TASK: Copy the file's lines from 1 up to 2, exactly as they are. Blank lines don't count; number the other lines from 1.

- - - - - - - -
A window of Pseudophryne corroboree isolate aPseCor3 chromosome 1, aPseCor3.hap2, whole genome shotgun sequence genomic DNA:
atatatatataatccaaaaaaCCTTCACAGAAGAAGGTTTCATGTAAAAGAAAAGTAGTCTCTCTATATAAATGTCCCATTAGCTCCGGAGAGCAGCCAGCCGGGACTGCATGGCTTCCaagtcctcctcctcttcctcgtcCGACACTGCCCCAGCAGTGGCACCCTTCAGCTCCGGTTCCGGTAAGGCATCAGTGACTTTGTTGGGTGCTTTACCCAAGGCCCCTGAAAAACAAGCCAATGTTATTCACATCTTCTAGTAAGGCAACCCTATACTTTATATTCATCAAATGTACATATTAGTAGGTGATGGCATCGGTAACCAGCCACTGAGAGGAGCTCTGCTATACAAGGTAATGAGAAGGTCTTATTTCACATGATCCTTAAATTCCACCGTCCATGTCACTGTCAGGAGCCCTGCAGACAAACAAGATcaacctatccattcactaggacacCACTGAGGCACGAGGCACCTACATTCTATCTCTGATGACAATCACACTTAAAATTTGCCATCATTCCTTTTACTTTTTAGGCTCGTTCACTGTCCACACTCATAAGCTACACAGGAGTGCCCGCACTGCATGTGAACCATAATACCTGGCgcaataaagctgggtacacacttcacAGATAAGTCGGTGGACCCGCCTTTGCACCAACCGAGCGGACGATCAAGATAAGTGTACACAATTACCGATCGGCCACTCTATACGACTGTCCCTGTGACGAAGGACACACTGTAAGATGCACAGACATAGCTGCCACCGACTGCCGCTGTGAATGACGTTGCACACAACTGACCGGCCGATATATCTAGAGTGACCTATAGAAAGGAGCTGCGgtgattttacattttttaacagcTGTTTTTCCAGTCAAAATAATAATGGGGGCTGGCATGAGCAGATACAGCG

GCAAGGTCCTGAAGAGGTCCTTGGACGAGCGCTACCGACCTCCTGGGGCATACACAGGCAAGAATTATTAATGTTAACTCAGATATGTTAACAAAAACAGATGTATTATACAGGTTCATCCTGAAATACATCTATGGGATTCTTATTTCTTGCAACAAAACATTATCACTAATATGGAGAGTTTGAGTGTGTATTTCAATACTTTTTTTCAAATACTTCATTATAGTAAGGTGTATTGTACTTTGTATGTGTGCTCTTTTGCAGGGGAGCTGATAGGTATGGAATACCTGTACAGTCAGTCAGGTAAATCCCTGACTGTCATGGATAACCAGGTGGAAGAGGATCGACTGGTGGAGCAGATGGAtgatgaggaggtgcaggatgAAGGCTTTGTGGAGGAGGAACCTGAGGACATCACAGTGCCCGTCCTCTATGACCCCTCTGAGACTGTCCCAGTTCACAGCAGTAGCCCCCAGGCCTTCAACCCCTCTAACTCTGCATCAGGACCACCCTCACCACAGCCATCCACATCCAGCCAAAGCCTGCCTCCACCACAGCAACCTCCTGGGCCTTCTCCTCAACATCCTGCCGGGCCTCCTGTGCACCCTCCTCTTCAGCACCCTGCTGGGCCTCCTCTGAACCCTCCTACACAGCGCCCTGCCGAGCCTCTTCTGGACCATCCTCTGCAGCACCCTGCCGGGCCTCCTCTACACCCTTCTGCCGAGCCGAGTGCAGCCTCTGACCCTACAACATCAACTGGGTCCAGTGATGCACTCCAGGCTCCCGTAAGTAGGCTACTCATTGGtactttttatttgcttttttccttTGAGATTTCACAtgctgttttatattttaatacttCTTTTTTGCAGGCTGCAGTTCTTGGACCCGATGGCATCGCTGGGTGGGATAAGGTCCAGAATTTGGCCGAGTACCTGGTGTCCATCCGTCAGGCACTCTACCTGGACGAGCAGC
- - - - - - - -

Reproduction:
A window of Pseudophryne corroboree isolate aPseCor3 chromosome 1, aPseCor3.hap2, whole genome shotgun sequence genomic DNA:
atatatatataatccaaaaaaCCTTCACAGAAGAAGGTTTCATGTAAAAGAAAAGTAGTCTCTCTATATAAATGTCCCATTAGCTCCGGAGAGCAGCCAGCCGGGACTGCATGGCTTCCaagtcctcctcctcttcctcgtcCGACACTGCCCCAGCAGTGGCACCCTTCAGCTCCGGTTCCGGTAAGGCATCAGTGACTTTGTTGGGTGCTTTACCCAAGGCCCCTGAAAAACAAGCCAATGTTATTCACATCTTCTAGTAAGGCAACCCTATACTTTATATTCATCAAATGTACATATTAGTAGGTGATGGCATCGGTAACCAGCCACTGAGAGGAGCTCTGCTATACAAGGTAATGAGAAGGTCTTATTTCACATGATCCTTAAATTCCACCGTCCATGTCACTGTCAGGAGCCCTGCAGACAAACAAGATcaacctatccattcactaggacacCACTGAGGCACGAGGCACCTACATTCTATCTCTGATGACAATCACACTTAAAATTTGCCATCATTCCTTTTACTTTTTAGGCTCGTTCACTGTCCACACTCATAAGCTACACAGGAGTGCCCGCACTGCATGTGAACCATAATACCTGGCgcaataaagctgggtacacacttcacAGATAAGTCGGTGGACCCGCCTTTGCACCAACCGAGCGGACGATCAAGATAAGTGTACACAATTACCGATCGGCCACTCTATACGACTGTCCCTGTGACGAAGGACACACTGTAAGATGCACAGACATAGCTGCCACCGACTGCCGCTGTGAATGACGTTGCACACAACTGACCGGCCGATATATCTAGAGTGACCTATAGAAAGGAGCTGCGgtgattttacattttttaacagcTGTTTTTCCAGTCAAAATAATAATGGGGGCTGGCATGAGCAGATACAGCG